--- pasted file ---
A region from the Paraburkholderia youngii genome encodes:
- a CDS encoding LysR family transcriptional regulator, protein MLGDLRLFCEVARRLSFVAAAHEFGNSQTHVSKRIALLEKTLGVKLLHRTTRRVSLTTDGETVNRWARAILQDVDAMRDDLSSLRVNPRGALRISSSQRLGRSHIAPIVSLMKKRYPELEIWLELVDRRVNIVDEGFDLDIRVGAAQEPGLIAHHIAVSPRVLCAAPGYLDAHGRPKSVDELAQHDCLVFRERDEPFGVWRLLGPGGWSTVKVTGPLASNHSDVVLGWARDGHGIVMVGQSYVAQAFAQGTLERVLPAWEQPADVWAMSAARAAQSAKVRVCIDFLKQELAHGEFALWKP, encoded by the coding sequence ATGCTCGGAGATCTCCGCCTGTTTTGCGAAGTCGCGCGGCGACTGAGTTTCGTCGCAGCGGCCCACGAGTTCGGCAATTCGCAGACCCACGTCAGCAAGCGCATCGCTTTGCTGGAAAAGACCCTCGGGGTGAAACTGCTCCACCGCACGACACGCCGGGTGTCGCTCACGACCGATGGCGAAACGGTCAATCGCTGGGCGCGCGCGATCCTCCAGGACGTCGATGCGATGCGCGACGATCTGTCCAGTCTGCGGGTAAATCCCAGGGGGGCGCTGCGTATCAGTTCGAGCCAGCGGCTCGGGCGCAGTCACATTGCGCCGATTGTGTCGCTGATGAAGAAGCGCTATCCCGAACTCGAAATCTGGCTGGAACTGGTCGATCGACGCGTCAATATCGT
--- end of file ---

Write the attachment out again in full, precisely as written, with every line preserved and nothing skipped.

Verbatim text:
A region from the Paraburkholderia youngii genome encodes:
- a CDS encoding LysR family transcriptional regulator, protein MLGDLRLFCEVARRLSFVAAAHEFGNSQTHVSKRIALLEKTLGVKLLHRTTRRVSLTTDGETVNRWARAILQDVDAMRDDLSSLRVNPRGALRISSSQRLGRSHIAPIVSLMKKRYPELEIWLELVDRRVNIVDEGFDLDIRVGAAQEPGLIAHHIAVSPRVLCAAPGYLDAHGRPKSVDELAQHDCLVFRERDEPFGVWRLLGPGGWSTVKVTGPLASNHSDVVLGWARDGHGIVMVGQSYVAQAFAQGTLERVLPAWEQPADVWAMSAARAAQSAKVRVCIDFLKQELAHGEFALWKP, encoded by the coding sequence ATGCTCGGAGATCTCCGCCTGTTTTGCGAAGTCGCGCGGCGACTGAGTTTCGTCGCAGCGGCCCACGAGTTCGGCAATTCGCAGACCCACGTCAGCAAGCGCATCGCTTTGCTGGAAAAGACCCTCGGGGTGAAACTGCTCCACCGCACGACACGCCGGGTGTCGCTCACGACCGATGGCGAAACGGTCAATCGCTGGGCGCGCGCGATCCTCCAGGACGTCGATGCGATGCGCGACGATCTGTCCAGTCTGCGGGTAAATCCCAGGGGGGCGCTGCGTATCAGTTCGAGCCAGCGGCTCGGGCGCAGTCACATTGCGCCGATTGTGTCGCTGATGAAGAAGCGCTATCCCGAACTCGAAATCTGGCTGGAACTGGTCGATCGACGCGTCAATATCGT